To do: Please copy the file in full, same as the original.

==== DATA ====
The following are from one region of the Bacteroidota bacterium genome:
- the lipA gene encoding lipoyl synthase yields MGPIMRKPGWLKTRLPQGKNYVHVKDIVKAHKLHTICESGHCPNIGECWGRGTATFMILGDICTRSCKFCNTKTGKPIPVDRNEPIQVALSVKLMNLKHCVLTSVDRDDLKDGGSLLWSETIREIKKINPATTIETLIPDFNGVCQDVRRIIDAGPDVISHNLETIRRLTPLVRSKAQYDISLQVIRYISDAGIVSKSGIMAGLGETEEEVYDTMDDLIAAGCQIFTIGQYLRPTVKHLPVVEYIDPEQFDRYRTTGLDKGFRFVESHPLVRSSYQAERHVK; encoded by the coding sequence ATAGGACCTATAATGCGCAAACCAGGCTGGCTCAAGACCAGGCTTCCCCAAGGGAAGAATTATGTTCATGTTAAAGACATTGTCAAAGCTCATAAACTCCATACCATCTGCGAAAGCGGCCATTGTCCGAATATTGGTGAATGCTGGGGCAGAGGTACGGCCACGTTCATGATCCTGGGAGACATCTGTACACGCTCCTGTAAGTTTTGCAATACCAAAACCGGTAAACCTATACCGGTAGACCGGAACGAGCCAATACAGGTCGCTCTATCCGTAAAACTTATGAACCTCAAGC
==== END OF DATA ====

The following are from one region of the Bacteroidota bacterium genome:
- the lipA gene encoding lipoyl synthase yields MGPIMRKPGWLKTRLPQGKNYVHVKDIVKAHKLHTICESGHCPNIGECWGRGTATFMILGDICTRSCKFCNTKTGKPIPVDRNEPIQVALSVKLMNLKHCVLTSVDRDDLKDGGSLLWSETIREIKKINPATTIETLIPDFNGVCQDVRRIIDAGPDVISHNLETIRRLTPLVRSKAQYDISLQVIRYISDAGIVSKSGIMAGLGETEEEVYDTMDDLIAAGCQIFTIGQYLRPTVKHLPVVEYIDPEQFDRYRTTGLDKGFRFVESHPLVRSSYQAERHVK; encoded by the coding sequence ATAGGACCTATAATGCGCAAACCAGGCTGGCTCAAGACCAGGCTTCCCCAAGGGAAGAATTATGTTCATGTTAAAGACATTGTCAAAGCTCATAAACTCCATACCATCTGCGAAAGCGGCCATTGTCCGAATATTGGTGAATGCTGGGGCAGAGGTACGGCCACGTTCATGATCCTGGGAGACATCTGTACACGCTCCTGTAAGTTTTGCAATACCAAAACCGGTAAACCTATACCGGTAGACCGGAACGAGCCAATACAGGTCGCTCTATCCGTAAAACTTATGAACCTCAAGC